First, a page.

Improve Access to Items Needed to Reduce Harm Associated with Opioid Misuse.
Access to Unused Syringes
Syringe exchange programs (SEP) provide necessary services to people who inject drugs. The items provided include clean syringes and supplies needed to reduce transmission of bloodborne pathogens such as human immunodeficiency virus and hepatitis C. SEP volunteers and staff may be overlooked during medical supply appropriations; in order to continue providing services, frontline workers and volunteers need gloves, sanitizing wipes, hand sanitizer and mask both for themselves and for clients.
Additional locations and hours should be offered to reduce the number of clients accessing exchange at a given time. Statewide shelter-in-place mandates are necessary yet guidance should stress additional access.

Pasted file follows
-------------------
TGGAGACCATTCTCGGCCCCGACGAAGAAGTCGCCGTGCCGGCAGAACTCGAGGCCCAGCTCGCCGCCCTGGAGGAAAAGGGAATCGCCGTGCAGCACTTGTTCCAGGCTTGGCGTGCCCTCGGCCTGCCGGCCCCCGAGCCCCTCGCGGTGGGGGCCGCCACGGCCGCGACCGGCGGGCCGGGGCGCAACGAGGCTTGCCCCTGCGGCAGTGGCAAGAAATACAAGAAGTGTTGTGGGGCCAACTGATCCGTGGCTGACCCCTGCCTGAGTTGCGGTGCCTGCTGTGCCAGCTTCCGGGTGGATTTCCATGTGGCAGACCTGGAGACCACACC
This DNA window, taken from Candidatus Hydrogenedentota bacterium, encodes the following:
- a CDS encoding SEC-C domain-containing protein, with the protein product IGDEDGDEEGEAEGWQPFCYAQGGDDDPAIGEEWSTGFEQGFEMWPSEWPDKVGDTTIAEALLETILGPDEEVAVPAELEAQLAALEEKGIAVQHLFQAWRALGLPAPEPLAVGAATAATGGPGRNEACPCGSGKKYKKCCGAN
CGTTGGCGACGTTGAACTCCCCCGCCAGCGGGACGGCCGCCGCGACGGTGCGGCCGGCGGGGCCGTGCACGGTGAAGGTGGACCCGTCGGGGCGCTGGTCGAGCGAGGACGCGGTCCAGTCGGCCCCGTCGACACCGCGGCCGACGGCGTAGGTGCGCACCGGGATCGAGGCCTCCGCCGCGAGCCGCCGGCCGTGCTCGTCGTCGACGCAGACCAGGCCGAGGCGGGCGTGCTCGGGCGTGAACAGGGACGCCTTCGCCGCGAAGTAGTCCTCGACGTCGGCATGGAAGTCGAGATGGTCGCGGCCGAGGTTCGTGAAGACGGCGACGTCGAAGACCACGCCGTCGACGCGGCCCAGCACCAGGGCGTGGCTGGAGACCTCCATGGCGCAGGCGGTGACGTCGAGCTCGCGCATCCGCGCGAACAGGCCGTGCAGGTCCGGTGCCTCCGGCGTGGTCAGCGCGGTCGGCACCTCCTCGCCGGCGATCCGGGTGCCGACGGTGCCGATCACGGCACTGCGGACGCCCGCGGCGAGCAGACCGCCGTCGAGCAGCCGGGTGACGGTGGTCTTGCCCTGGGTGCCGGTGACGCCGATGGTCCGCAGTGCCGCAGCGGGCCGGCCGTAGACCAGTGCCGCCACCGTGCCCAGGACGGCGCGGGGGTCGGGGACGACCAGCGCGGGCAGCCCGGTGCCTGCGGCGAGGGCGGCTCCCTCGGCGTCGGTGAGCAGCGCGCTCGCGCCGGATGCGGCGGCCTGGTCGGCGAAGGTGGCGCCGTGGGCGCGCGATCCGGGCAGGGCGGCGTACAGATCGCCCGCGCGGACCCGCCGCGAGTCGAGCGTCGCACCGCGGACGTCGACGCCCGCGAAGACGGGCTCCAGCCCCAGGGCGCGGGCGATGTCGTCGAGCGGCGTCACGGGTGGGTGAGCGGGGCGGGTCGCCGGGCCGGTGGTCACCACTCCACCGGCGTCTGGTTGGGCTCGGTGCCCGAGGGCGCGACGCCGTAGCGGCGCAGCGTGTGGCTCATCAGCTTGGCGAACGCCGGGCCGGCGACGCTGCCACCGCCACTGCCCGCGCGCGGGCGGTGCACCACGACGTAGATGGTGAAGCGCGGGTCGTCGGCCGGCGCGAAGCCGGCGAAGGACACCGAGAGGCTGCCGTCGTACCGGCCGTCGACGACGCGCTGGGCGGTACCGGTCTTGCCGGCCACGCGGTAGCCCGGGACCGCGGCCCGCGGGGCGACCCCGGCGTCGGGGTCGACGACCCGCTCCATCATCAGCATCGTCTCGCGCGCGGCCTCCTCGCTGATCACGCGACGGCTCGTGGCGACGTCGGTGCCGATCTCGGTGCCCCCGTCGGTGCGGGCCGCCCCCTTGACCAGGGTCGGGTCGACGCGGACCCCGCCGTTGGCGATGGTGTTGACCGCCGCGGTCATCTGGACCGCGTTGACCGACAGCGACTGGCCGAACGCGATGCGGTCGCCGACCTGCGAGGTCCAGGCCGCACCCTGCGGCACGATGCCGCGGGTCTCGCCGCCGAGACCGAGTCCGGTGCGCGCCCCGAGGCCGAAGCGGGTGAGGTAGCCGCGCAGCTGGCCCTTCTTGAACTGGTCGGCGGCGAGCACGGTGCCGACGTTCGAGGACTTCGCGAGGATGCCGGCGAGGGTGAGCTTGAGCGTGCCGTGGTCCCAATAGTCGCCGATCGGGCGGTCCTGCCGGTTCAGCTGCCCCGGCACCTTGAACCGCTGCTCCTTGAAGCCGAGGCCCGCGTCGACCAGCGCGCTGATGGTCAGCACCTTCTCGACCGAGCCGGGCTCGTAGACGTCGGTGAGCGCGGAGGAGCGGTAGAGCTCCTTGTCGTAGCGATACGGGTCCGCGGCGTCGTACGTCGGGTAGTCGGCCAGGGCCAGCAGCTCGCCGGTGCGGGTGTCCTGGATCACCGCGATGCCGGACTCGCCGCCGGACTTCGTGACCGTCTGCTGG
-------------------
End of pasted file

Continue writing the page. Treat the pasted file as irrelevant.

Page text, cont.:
Access to Naloxone and Fentanyl Test Kits
Naloxone provides emergency treatment of a known or suspected opioid overdose. Naloxone is often provided after in-person training. Fentanyl test kits detect the presence of fentanyl and can help prevent accidental overdose.
Online trainings ensuring the accurate use of Naloxone and fentanyl test kits and distributing both in the mail will reduce barriers to access. Most programs had not anticipated mailing costs; thus fundraising can help cover the cost.